Fort Worth

Fort Worth Chef Continues Passing Out Free Meals to Those in Need

The grassroots effort started in March with more than 36,000 meals now distributed

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Kevin Martinez, executive chef, at Tokyo Cafe in Fort Worth leads a grassroots effort to pass out free meals to anyone in need. Credit: Walt Burns

Food banks and nonprofits are doing the heavy lift fighting hunger in North Texas.
But in the nine months of the pandemic, a grassroots effort in Fort Worth has handed out thousands of free meals to those who need one. And, the people behind it are the very ones who also found themselves in need.

"This whole experience has been super humbling, just the amount of people who've given when they didn't have to," said Kevin Martinez, organizer of the Free Food Care Packs.

Martinez is the executive chef at Tokyo Cafe where he's been for more than a decade. He saw the industry and friends he loves taking a big hit with the arrival of the pandemic.

"In March was when we actually had to make some tough decisions to let some of our staff go because of what was going on," he said.

Martinez worried, then did what he does best - fed them for free. Months later, he is still feeding Fort Worth.

"We first started doing only service industry just 'cuz you start with your own little micro-community first, and then you expand from there, and from there we added first responders, front line workers and then it went to anybody," he said.

Every Sunday at a designated location, Free Food Care Packs are passed out to anyone.

No questions asked.

"The only question you're gonna get is, hey, how many would you like?" he said. "This will be our 35th serving this Sunday. We've actually done north of 36,000 portions of food."

The food is restaurant-quality meals like fresh bread from Great Harvest Bread Co. Fort Worth, fruit from Mibo Fresh Foods, smoked chicken from Smokeys BBQ & Diner, Zuppa Toscana from Tokyo Cafe, salad from Black Cat Pizza Fort Worth or roast parmesan asparagus and granola brownies from Club Reflection and Crunchy Girl Granola of Fort Worth. Standard Meat Company and Acre Distilling have provided support through product and donations.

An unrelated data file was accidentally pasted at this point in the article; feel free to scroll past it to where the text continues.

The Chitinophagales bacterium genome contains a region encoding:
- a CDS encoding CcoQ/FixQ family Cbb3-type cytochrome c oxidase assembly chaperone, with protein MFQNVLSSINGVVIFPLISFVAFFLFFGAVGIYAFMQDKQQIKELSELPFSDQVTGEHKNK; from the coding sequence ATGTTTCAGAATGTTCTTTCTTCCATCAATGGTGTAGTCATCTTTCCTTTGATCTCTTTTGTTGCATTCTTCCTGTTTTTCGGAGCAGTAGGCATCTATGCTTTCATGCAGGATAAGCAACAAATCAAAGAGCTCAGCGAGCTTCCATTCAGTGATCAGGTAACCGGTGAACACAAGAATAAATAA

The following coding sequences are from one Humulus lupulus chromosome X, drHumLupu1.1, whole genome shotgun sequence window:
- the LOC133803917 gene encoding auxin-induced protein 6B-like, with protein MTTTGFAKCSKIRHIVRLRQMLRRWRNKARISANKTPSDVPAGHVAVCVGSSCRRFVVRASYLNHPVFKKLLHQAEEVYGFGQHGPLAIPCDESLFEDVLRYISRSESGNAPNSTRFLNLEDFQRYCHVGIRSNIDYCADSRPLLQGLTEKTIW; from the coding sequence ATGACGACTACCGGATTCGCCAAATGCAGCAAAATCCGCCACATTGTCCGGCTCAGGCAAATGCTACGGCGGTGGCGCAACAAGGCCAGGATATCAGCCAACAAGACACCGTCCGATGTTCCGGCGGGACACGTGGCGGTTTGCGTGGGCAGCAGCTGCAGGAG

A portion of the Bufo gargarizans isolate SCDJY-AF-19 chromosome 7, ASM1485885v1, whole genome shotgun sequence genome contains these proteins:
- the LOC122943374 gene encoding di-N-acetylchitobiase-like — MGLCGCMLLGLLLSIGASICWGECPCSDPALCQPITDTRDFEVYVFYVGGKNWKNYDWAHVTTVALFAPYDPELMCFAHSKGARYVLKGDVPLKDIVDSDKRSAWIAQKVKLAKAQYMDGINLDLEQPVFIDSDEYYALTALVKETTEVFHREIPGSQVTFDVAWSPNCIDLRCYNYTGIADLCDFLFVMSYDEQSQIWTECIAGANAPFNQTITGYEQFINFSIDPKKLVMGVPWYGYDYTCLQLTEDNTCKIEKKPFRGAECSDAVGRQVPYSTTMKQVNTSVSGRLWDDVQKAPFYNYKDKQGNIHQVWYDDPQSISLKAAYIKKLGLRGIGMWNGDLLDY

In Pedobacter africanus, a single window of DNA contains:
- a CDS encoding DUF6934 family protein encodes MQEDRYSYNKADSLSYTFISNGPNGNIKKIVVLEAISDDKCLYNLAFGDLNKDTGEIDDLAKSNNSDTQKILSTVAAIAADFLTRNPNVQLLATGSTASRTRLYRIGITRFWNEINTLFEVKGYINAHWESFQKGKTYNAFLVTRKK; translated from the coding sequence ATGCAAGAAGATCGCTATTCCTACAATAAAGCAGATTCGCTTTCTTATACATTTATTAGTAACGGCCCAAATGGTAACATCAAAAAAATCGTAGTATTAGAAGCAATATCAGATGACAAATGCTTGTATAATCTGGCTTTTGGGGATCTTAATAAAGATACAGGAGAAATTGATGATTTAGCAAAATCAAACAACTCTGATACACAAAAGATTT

At last count, close to four dozen restaurants and food-related businesses have taken part in some way and on days when it's been hot, cold, raining and even hailing. "It's very much a community. We very much look forward to seeing each other every Sunday," Martinez said.

They donate time and talent even when many are still struggling themselves. A Go Fund Me account has raised a little bit of money but the majority comes from the members of the service industry.

"It really speaks to the character of all these amazing people in our community. this isn't a have to, this is a -- they wanted to," Martinez said.

"We are all in this together, that we don't know what's gonna happen the next few weeks, the next few months but as long as we can do to it together, we'll be okay," the chef said.

The connection to others in his industry fills Martinez's soul and the need he sees in others fuels his passion to keep going.

"We just hope people enjoy the food and can forget about things for a little bit," he said. "Without trying to tear up, we've had some amazing things people have been willing to share with us on Sundays."

He tells the story of the man who kept coming by in a new pick-up truck to get food. On the third week of getting free food, the man shared his story. He was from Iowa and in town to care for his daughter who was at the end of her cancer treatments.

"This is my rental vehicle down here, " the man told Martinez about the truck. "And since she's not able to cook for herself right now, 'cuz she's too weak. And when I'm not there for a few weeks, she's able to heat this up."

"This is why you can't judge, why you can't assume anything," Martinez said. "We're trying to get full bellies and smiles on people's face."

There are two more Free Food Care Pack Sundays on December 13 and December 20. The location is listed on the Tokyo Cafe Facebook page.

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